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Second Nature: A Gardener's Education MP3 CD – Audiobook, MP3 Audio, Unabridged


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Product Details

  • MP3 CD
  • Publisher: Brilliance Audio on MP3-CD; MP3 Una edition (May 1 2012)
  • Language: English
  • ISBN-10: 1469240777
  • ISBN-13: 978-1469240770
  • Product Dimensions: 19 x 13.5 x 1.5 cm
  • Shipping Weight: 91 g
  • Average Customer Review: 4.6 out of 5 stars  See all reviews (15 customer reviews)


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First Sentence
My first garden was a place no grown-up ever knew about, even though it was in the backyard of a quarter-acre suburban plot. Read the first page
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Front Cover | Copyright | Table of Contents | Excerpt | Back Cover
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3 of 3 people found the following review helpful By Robert Merritt on Sept. 18 2001
Format: Paperback
I had to read this for a college course. I didn't know what to expect, but half way into the book I was enraptured. Literally. Pollan is a very adept writer, and he has a lot of depth to what he writes. He piles metaphor on top of symbolizm on top of metaphor. If you don't pick up on everything, that's alright because the book is simply enjoyable. His anecdotes about life and gardening are the icing on this book, and I'd recommend it simply for that pleasure. But there is substance here. Pollan is making a statement about the relationship between culture and nature. He writes about how we, as a species, as a culture, try to seperate what we live in (culture, cities, whatever) from what we live near (nature, the environment, wildness). He says that that is more detrimental than any polution or destruction we could possibly do to our earth. We, as a culture, need to learn to live not simply "in" nature, but "with nature." In response to the chapter on Cathedral Pines, he uses that to illustrate how the Conservationists, the people who owned the land, were trying to save this little "virgin" land. This little area in this New England community that was untouched by humanity. It was destroyed by nature (in the form of a tornado) and they, as a community, should let nature do with the forest as it wanted. Nature knows best. What Pollan says is that that forest wasn't untouched by man. Man had inhabited the area for over two hundred years (not including Native Americans - which no one ever does) and the trees they were saving WERE affected by civiliztion. That forest, as the community knew and loved it, was destroyed by nature. The community could've possibly planted knew trees, cleaned out the old dead ones, and made everything back the way it was.Read more ›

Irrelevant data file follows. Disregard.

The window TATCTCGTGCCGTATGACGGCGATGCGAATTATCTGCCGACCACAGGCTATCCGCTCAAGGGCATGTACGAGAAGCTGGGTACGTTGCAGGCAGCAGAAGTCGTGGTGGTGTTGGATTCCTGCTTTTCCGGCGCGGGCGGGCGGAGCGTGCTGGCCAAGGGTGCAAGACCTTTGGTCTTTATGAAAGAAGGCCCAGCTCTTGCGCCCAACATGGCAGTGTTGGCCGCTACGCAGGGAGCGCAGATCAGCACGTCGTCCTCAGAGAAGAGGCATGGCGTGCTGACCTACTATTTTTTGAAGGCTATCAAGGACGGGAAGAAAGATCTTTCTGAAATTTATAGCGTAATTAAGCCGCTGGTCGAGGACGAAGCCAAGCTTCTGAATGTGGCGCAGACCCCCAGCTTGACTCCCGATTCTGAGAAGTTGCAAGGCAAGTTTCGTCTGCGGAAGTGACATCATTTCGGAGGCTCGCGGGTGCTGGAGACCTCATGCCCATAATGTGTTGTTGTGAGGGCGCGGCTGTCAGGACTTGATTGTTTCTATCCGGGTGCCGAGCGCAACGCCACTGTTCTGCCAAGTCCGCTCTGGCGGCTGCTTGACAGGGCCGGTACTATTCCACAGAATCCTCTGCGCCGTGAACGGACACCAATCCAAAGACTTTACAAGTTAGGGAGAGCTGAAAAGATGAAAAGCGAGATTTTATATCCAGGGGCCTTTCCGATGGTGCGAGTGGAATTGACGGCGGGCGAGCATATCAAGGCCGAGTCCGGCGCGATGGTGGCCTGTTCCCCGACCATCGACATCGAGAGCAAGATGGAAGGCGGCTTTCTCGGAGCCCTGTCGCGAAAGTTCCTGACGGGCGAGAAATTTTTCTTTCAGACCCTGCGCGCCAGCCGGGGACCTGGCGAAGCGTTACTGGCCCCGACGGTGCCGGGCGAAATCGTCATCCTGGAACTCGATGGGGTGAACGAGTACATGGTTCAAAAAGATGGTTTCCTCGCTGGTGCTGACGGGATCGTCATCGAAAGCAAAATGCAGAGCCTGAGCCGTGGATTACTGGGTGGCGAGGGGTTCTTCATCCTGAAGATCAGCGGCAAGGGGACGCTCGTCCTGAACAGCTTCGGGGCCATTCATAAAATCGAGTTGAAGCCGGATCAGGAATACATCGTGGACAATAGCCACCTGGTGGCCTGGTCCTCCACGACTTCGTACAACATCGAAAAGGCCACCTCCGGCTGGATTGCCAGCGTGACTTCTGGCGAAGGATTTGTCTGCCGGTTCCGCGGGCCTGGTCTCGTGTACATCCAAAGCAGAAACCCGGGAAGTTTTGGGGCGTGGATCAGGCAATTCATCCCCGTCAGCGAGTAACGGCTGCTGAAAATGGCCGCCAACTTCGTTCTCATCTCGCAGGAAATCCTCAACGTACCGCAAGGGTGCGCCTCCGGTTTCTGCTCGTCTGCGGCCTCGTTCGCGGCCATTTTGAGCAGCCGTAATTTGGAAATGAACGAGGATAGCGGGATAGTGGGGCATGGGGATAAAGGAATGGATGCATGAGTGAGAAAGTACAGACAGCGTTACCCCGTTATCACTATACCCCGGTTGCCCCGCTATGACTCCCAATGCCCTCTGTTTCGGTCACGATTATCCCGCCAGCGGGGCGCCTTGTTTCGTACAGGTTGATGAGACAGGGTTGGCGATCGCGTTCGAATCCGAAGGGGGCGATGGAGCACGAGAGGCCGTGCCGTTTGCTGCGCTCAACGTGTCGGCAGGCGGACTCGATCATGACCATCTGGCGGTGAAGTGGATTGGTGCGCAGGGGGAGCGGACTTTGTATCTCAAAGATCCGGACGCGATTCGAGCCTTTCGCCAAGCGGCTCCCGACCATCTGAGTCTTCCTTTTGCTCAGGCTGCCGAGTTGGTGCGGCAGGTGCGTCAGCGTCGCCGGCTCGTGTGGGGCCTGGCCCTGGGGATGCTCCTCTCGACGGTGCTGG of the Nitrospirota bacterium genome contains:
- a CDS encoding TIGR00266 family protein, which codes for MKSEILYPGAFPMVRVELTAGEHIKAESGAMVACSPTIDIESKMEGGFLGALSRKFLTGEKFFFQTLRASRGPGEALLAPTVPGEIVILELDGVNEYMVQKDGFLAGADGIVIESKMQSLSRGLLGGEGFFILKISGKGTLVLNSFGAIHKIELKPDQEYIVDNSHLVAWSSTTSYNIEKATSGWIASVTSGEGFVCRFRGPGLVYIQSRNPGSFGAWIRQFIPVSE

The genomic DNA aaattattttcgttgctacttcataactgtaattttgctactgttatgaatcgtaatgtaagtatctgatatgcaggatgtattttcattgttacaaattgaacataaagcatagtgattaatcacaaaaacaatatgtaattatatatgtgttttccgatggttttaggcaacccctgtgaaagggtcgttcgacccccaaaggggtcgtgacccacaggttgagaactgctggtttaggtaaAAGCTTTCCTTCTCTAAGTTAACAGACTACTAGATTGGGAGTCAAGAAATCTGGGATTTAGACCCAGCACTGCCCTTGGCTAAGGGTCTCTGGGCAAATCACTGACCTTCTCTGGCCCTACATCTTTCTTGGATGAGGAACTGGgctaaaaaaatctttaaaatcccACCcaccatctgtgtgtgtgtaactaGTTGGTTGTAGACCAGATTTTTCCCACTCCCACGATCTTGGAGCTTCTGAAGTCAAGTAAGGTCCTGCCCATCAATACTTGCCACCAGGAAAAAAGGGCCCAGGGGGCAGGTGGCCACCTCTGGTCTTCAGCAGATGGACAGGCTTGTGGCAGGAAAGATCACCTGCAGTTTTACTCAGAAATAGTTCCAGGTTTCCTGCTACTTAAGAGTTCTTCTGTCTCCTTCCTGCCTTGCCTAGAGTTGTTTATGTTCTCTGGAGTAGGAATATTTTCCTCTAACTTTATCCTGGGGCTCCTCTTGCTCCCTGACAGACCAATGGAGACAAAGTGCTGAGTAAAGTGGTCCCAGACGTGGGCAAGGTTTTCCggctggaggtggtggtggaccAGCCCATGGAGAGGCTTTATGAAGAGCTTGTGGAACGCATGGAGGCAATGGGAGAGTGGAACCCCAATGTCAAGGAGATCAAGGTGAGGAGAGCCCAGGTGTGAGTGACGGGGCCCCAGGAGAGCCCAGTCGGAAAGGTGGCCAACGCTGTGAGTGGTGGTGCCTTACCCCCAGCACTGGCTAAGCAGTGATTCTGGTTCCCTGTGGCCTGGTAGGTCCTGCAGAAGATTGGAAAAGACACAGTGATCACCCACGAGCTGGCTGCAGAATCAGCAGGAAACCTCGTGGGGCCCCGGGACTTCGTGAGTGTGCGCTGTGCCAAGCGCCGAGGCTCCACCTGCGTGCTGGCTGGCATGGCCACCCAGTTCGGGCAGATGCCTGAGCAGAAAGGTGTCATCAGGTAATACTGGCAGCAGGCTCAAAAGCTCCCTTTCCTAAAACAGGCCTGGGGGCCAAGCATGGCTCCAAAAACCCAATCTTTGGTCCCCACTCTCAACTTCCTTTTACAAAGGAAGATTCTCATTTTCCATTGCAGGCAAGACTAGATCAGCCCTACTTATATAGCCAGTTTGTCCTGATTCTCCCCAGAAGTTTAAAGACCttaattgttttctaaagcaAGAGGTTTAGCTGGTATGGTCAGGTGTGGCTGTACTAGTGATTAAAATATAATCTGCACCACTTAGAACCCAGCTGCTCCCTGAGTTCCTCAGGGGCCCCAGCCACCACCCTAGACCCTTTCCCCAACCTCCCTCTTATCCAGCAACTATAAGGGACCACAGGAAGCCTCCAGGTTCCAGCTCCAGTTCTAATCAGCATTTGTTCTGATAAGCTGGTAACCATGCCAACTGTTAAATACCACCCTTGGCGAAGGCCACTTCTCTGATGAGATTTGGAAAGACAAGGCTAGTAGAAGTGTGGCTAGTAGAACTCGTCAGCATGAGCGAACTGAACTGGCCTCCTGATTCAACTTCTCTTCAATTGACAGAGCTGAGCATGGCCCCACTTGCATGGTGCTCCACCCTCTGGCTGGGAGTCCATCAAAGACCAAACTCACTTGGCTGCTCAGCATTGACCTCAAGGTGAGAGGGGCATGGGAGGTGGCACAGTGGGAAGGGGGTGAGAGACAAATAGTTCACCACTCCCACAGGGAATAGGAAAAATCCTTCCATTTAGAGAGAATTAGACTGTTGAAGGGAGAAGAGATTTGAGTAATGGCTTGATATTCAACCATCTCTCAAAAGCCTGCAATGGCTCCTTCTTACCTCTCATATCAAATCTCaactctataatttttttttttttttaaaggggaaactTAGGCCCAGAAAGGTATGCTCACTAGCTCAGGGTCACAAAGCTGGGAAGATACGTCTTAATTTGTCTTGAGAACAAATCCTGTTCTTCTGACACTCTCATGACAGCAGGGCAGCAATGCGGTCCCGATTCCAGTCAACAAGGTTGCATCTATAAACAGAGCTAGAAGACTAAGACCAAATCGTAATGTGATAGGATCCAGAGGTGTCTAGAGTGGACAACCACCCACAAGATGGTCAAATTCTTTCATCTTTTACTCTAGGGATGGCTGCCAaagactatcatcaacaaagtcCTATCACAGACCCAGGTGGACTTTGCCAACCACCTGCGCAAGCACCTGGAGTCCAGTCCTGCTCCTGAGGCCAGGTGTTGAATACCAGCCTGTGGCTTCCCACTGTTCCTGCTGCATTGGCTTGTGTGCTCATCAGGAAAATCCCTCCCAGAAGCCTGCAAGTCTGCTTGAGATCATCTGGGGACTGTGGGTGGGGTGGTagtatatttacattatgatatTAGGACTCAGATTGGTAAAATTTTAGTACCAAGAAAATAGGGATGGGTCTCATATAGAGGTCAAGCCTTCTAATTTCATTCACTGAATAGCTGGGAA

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6 of 8 people found the following review helpful By John on Feb. 4 2002
Format: Paperback
I don't intend to question Pollan's ability as a writer, nor do I care to check up on his interpretation of the history of hybrid roses or British garden design, but as a gardener who entered this endeavor from the ecologist/naturalist end of the spectrum, I found plenty of bones to pick with him.